Betamax was released to the public on the 10th May 1975, developed by the Sony Corporation. Just over a year later JVC released their VHS format. The decade that followed saw the two formats fight it out for market share dominance. VHS was victorious however technological advancements would also see the demise of this format. Both Betamax and VHS lingered on long after their heyday, the last Betamax tape rolling off the production line in March 2016, a couple of months later the last ever VHS player was produced.
The differences between the two systems seemed quite apparent. Although they both used the same magnetic tape the cassettes they used were different sizes. Today, competing technologies are also in use and their standards can cause issues as to how we consume information.
Internet Explorer was released by Microsoft in 1995, packaged with Windows ’95 and was one of the first graphical browsers. Throughout the late ’90s it was in competition with Netscape’s Navigator, Navigator eventually going the same way as Betamax. Google Chrome was released in 2008 for Microsoft Windows and versions followed for Linux, OS X, iOS and Android.
Much like VHS and Betamax, Internet Explorer and Chrome do the same job, but like the old video standards there are subtle differences in how they work. Internet Explorer is also nearing its end, due to be replaced by Microsoft’s ‘Edge’ browser on Windows 10 machines. But was does this mean for the end user?
For most day-to-day web browsing you should see little difference, the browser used down to personal preference; however there are a few systems within the university that will only work with one or the other.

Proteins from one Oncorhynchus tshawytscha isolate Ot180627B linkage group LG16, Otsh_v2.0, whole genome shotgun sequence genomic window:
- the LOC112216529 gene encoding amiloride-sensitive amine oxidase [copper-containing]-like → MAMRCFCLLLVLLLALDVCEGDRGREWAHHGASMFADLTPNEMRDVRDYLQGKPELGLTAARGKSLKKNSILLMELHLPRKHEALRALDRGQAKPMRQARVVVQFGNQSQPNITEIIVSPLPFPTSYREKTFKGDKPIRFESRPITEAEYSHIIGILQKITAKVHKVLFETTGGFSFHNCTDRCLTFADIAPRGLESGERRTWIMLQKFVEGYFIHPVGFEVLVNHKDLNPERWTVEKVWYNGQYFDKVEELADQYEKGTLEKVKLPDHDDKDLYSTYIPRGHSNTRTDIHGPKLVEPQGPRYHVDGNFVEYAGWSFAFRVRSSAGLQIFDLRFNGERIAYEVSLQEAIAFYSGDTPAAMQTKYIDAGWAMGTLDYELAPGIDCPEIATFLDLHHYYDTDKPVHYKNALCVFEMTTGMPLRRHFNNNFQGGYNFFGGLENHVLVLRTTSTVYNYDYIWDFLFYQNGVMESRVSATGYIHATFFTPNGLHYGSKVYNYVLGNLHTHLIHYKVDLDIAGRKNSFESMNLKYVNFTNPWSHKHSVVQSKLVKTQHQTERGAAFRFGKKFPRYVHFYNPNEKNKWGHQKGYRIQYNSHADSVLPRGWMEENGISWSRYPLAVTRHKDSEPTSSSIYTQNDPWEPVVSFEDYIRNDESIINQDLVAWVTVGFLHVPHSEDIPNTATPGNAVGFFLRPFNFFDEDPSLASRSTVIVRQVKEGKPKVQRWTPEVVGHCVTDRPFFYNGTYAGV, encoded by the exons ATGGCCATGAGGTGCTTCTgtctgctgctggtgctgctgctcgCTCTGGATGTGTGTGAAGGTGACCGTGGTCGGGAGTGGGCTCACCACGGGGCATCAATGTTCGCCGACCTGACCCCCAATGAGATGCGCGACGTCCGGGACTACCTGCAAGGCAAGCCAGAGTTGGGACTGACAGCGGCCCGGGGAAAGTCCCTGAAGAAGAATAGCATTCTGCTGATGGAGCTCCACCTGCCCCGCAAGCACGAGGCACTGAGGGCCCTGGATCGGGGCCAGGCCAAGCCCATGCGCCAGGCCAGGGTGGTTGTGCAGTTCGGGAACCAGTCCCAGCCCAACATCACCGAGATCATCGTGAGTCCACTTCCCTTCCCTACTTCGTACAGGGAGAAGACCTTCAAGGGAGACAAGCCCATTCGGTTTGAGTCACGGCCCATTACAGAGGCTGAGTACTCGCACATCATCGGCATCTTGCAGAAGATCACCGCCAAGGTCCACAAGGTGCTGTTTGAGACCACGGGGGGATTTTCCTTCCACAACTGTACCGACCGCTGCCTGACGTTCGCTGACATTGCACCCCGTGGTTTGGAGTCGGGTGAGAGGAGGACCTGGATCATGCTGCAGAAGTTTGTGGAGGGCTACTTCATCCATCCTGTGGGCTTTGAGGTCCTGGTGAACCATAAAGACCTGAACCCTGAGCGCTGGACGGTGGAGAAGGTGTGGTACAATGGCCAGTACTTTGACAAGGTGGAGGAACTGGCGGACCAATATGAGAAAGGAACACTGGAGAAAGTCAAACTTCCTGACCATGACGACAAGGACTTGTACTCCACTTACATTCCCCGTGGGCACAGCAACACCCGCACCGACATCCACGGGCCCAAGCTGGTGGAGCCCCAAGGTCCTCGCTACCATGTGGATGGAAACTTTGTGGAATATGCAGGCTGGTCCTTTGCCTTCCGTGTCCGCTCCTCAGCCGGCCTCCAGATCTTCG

The Library Gateway’s SHU Player does not work in Chrome or Edge on campus. Embedding video in to a Blackboard site from the content collection does not display a poster in Chrome, but does in Internet Explorer/Edge.
Audio files embedded in a Blackboard item with the old <embed> tag will autoplay when the page is loaded in Chrome, but no longer work in Internet Explorer and isn’t supported in Edge. Files that use the new <audio> tag work fine in all three browsers.
Blackboard was updated over the summer which should hopefully remove some of the issues of cross-browser compatibility but a few anomalies still remain. Like Betamax and VHS, Chrome, IE and Edge they have been produced to different standards, so if resources do not work in one browser, try another. There is unlikely to be solution to this issue while code develops and competing companies produce their own browsers. Technology doesn’t stand still; we are all just playing catch-up.